And if we put digital borders in Europe or in France?
To answer this question, you might be thinking, “Why would setting up digital boundaries be of any use? What if we turn the question around: why not set borders, and what are the consequences of not having them?
First of all, the fact of not wanting to apply “borders”, prevents from imposing a certain number of rules, which the #gafam are currently evading, but it is more than likely that this phenomenon will be repeated with the Chinese, like #tiktok…
One of the first rules I can think of is that any social network could be required to have a publication director who could be criminally attacked for any publication that does not comply with our regulations. In case of refusal, the banishment of our digital space would be the answer…
In the same way, we could impose a tax on any data transfer outside France or Europe. And once again, in case of non-compliance, the domain name of the offenders could be banned from our digital space.
In this “territorial” digital space, our laws would be the ones that would apply, the objective being to fight against the disproportionate power that the digital giants have taken. Of course, I’m only touching on the broad outlines, then we have to get into the details, where the devil is hiding…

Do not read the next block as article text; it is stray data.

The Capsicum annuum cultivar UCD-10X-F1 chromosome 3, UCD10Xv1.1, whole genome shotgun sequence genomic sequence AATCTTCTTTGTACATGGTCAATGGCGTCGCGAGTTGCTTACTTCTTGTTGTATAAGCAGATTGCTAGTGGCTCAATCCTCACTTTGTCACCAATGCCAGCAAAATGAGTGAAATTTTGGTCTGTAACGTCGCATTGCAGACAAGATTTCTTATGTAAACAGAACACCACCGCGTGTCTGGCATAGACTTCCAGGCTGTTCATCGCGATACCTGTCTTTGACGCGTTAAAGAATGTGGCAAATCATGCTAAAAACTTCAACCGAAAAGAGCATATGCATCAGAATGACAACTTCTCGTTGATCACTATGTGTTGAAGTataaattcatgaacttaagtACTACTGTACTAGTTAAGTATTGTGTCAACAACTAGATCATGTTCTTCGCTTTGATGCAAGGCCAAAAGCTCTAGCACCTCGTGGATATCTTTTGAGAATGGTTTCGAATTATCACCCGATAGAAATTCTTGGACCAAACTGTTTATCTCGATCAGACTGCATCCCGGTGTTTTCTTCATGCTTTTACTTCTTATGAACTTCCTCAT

This approach has at least the merit of being able to rebalance the hegemonic power of the digital giants, especially the Americans, and their Chinese counterparts, who raise the same questions.
Protecting our borders, including in the digital space, is to ensure the security of our citizens, it is to protect our cultural identity, by controlling trade, it is also the possibility of setting up customs barriers and changing certain rules of taxation, which allow the digital giants to escape the taxations that apply to all other areas of economic activity…
Digital boundaries for when?
Alas, if what I have just described in this article is feasible on paper, its implementation would first of all require a political and normative will, but I can only observe that this is absolutely absent, if only in the other dimensions of economic and cultural life…
Absolute freedom does not exist, we live in a constrained world, but we have the possibility to create a community of views and common values, and this is what nations are, so it is not illogical to imagine that the digital world bends to the rules that govern our nations and thus allow the existence of different cultural identities which are so many riches that it would be absurd to deprive ourselves of.
This regulation could only be beneficial, and I can’t help thinking that such an approach would allow us to rebalance our relationship with these giants, by allowing for example the emergence of important players in France or in Europe, but I fear that our ruling elites have viscerally integrated our vassal relationship with the United States, and are thus unable to even imagine actions to get out of this state.